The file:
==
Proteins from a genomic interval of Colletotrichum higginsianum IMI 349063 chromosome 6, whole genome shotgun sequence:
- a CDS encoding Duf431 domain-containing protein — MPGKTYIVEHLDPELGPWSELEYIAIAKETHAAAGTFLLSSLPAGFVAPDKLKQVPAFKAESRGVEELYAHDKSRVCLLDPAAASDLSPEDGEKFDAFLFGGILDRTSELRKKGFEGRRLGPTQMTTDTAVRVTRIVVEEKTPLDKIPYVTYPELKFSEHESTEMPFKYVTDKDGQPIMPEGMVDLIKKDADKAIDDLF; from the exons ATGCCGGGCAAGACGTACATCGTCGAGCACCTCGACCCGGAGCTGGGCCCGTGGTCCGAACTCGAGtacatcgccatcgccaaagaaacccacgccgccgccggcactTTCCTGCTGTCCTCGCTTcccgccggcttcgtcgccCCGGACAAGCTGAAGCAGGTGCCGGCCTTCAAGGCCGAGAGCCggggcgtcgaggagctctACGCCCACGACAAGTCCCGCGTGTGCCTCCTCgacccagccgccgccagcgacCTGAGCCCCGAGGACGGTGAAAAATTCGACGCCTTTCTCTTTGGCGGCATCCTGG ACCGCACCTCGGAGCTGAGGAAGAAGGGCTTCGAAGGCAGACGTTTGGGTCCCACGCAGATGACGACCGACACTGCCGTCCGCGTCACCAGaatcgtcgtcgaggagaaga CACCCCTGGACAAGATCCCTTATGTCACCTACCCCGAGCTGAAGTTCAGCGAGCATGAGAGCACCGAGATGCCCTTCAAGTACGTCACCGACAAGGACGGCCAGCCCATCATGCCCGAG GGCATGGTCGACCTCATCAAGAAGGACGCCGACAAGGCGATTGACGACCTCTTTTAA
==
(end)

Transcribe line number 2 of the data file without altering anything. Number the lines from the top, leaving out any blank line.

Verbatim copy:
- a CDS encoding Duf431 domain-containing protein — MPGKTYIVEHLDPELGPWSELEYIAIAKETHAAAGTFLLSSLPAGFVAPDKLKQVPAFKAESRGVEELYAHDKSRVCLLDPAAASDLSPEDGEKFDAFLFGGILDRTSELRKKGFEGRRLGPTQMTTDTAVRVTRIVVEEKTPLDKIPYVTYPELKFSEHESTEMPFKYVTDKDGQPIMPEGMVDLIKKDADKAIDDLF; from the exons ATGCCGGGCAAGACGTACATCGTCGAGCACCTCGACCCGGAGCTGGGCCCGTGGTCCGAACTCGAGtacatcgccatcgccaaagaaacccacgccgccgccggcactTTCCTGCTGTCCTCGCTTcccgccggcttcgtcgccCCGGACAAGCTGAAGCAGGTGCCGGCCTTCAAGGCCGAGAGCCggggcgtcgaggagctctACGCCCACGACAAGTCCCGCGTGTGCCTCCTCgacccagccgccgccagcgacCTGAGCCCCGAGGACGGTGAAAAATTCGACGCCTTTCTCTTTGGCGGCATCCTGG ACCGCACCTCGGAGCTGAGGAAGAAGGGCTTCGAAGGCAGACGTTTGGGTCCCACGCAGATGACGACCGACACTGCCGTCCGCGTCACCAGaatcgtcgtcgaggagaaga CACCCCTGGACAAGATCCCTTATGTCACCTACCCCGAGCTGAAGTTCAGCGAGCATGAGAGCACCGAGATGCCCTTCAAGTACGTCACCGACAAGGACGGCCAGCCCATCATGCCCGAG GGCATGGTCGACCTCATCAAGAAGGACGCCGACAAGGCGATTGACGACCTCTTTTAA